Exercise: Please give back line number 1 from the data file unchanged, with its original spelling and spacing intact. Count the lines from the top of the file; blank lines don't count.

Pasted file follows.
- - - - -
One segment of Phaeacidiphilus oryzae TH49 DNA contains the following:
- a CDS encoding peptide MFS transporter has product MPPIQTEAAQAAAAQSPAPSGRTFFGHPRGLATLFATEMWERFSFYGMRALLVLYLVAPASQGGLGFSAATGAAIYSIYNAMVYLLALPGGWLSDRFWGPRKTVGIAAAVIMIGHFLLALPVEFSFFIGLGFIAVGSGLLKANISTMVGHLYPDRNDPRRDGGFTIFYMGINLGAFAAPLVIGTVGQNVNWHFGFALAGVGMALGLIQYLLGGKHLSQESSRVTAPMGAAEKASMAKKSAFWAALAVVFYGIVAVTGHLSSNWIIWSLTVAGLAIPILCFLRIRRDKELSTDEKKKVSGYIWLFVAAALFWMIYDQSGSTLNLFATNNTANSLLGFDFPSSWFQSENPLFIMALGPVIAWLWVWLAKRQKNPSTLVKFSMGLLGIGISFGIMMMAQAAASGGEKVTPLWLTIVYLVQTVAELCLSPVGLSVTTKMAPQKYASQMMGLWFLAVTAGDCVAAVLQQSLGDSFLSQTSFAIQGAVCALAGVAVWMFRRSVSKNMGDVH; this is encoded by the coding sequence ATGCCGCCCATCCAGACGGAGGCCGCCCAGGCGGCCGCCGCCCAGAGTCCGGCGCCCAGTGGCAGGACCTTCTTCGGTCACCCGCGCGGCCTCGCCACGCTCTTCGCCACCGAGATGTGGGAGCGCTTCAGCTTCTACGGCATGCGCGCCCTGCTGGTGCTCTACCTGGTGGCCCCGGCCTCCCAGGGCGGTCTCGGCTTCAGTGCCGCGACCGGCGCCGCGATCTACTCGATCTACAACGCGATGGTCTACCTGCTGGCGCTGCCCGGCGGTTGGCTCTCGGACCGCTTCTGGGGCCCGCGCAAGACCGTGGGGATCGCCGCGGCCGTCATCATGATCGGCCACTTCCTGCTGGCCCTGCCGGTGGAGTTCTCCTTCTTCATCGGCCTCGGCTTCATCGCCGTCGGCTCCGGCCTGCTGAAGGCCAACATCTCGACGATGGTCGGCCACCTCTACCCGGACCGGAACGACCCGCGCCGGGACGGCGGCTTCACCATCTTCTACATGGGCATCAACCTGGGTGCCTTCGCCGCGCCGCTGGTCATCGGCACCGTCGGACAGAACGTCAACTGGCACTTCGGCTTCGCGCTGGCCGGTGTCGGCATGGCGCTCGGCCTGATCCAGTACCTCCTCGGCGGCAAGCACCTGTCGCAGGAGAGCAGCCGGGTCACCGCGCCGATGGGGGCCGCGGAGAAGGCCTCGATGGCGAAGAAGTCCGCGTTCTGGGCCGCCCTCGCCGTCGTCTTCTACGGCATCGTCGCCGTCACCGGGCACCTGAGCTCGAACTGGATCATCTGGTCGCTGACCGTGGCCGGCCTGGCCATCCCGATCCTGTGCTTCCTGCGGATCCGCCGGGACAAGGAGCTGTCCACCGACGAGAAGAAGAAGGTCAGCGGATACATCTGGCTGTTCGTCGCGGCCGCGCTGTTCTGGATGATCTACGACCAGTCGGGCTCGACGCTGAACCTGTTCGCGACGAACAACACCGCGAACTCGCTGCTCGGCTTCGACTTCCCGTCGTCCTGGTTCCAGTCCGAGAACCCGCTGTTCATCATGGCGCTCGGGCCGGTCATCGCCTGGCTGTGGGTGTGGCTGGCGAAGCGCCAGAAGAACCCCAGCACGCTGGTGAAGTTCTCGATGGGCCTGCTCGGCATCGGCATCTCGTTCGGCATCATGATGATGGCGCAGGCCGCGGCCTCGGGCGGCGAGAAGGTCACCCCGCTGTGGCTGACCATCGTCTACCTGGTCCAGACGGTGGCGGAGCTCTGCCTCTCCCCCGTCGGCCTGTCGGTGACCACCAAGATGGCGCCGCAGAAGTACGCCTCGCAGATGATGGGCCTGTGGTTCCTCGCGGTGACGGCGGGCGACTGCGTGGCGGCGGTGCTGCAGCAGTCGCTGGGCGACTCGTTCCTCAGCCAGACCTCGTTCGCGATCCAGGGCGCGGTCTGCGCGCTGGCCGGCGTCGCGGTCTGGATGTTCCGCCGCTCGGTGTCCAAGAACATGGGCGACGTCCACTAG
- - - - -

One segment of Phaeacidiphilus oryzae TH49 DNA contains the following: